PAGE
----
The GNU Compiler Collection (GCC) is a compiler system produced by the GNU Project.
When you invoke GCC, it normally does preprocessing, compilation, assembly and linking. The “overall options” allow you to stop this process at an intermediate stage.
This post is about some handy GCC command line options, that you may find useful.
Look at the code after preprocessor. (The #defines relacements? 🙂 )
This makes all warnings into hard errors. Source code which triggers warnings will be rejected.
This checks the code for syntax errors, but don’t do anything beyond that.
This makes a specified warning into an error.
This option causes the compiler to abort compilation on the first error occurred rather than trying to keep going and printing further error messages.
This enables all the warnings about constructions that some users consider questionable, and that are easy to avoid (or modify to prevent the warning), even in conjunction with macros.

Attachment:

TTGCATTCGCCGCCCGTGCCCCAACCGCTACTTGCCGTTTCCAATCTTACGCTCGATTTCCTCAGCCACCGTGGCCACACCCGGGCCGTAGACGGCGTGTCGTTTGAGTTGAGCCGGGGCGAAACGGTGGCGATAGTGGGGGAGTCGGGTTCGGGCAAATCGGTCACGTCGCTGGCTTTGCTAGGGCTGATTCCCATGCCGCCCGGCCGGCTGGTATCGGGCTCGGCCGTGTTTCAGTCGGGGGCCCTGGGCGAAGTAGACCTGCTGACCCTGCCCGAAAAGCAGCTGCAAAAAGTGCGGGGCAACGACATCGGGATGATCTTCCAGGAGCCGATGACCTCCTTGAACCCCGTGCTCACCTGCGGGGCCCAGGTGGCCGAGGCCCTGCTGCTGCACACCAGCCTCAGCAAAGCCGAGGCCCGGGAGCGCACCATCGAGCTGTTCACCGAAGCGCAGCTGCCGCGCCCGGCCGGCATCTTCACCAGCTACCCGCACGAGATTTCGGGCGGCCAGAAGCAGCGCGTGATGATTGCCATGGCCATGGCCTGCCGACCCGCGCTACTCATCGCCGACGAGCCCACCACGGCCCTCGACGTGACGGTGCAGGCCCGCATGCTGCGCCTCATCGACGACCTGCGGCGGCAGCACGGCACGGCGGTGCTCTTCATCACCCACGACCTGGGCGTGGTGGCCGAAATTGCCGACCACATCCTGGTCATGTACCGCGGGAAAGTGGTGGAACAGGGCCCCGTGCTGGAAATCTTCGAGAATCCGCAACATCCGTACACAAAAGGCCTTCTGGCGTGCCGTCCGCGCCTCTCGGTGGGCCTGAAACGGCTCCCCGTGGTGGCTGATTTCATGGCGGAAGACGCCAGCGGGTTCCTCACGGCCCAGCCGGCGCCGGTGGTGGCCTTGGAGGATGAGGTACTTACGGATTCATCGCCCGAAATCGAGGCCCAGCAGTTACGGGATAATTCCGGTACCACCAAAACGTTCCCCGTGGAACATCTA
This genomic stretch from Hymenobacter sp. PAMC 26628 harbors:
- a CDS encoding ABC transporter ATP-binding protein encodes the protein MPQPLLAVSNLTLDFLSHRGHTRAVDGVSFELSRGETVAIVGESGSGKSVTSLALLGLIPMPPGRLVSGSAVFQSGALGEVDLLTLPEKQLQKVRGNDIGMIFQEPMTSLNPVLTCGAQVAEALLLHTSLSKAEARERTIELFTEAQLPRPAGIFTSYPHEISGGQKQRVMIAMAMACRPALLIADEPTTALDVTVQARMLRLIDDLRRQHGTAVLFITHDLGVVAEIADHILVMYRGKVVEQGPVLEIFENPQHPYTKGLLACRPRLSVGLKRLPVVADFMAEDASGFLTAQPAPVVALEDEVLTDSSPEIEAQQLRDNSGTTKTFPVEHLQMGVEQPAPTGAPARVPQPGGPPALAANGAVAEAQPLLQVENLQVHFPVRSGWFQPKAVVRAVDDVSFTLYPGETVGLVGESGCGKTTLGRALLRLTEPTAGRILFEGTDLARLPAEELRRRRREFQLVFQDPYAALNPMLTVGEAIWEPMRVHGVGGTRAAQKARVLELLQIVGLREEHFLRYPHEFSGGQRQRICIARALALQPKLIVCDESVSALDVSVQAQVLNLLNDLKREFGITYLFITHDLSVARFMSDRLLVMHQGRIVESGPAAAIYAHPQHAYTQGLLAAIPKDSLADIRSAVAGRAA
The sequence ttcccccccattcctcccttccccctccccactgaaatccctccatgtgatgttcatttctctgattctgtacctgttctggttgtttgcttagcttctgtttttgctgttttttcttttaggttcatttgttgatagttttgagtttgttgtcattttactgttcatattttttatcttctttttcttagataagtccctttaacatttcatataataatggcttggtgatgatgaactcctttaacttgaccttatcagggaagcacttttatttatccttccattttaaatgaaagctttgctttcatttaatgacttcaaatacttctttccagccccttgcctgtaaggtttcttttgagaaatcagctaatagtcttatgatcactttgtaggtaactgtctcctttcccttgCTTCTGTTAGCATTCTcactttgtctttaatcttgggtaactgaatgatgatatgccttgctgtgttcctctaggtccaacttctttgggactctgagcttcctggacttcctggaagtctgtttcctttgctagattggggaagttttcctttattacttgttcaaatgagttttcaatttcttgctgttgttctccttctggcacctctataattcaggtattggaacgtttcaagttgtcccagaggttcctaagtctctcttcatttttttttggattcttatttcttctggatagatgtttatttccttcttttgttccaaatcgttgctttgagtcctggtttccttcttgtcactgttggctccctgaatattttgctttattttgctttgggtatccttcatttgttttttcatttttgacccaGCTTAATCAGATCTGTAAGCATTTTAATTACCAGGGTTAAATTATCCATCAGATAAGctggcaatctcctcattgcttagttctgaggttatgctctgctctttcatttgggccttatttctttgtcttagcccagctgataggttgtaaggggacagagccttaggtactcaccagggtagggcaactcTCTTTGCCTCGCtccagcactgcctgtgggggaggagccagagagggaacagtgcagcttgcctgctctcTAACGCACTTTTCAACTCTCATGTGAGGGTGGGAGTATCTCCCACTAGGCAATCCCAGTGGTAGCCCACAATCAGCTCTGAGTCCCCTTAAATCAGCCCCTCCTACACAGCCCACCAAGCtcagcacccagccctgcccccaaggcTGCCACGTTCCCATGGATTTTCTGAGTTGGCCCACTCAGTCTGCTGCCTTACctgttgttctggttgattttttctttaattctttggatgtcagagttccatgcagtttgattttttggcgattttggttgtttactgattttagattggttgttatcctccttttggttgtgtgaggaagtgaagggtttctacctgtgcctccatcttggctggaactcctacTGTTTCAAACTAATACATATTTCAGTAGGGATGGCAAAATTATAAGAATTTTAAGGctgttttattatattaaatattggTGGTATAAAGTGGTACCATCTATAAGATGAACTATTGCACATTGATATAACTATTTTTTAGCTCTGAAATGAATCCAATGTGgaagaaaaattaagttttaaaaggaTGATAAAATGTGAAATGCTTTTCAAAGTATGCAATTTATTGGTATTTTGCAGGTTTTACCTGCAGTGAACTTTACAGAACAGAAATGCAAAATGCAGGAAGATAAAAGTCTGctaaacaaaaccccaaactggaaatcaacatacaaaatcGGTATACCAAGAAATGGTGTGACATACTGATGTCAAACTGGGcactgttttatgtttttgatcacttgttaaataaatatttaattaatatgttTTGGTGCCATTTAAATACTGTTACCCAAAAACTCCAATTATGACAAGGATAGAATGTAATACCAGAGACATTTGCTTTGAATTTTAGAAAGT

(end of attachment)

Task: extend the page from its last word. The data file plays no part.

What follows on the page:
This enables some extra warning flags that are not enabled by -Wall.
This warns about passing a null pointer for arguments marked as requiring a non-null value by the nonnull function attribute.
This enables UndefinedBehaviorSanitizer, a fast undefined behavior detector.
This considers all functions for inlining, even if they are not declared inline. The compiler heuristically decides which functions are worth integrating in this way.
This is to, not predefine any system-specific or GCC-specific macros. The standard predefined macros remain defined.
Through this option, the char type is treated as unsigned type.
This is to provide verbose information on all the steps gcc takes while compiling a source file.
This is to use the same size for double and float.
I’ll add as I use more.
A big list is here.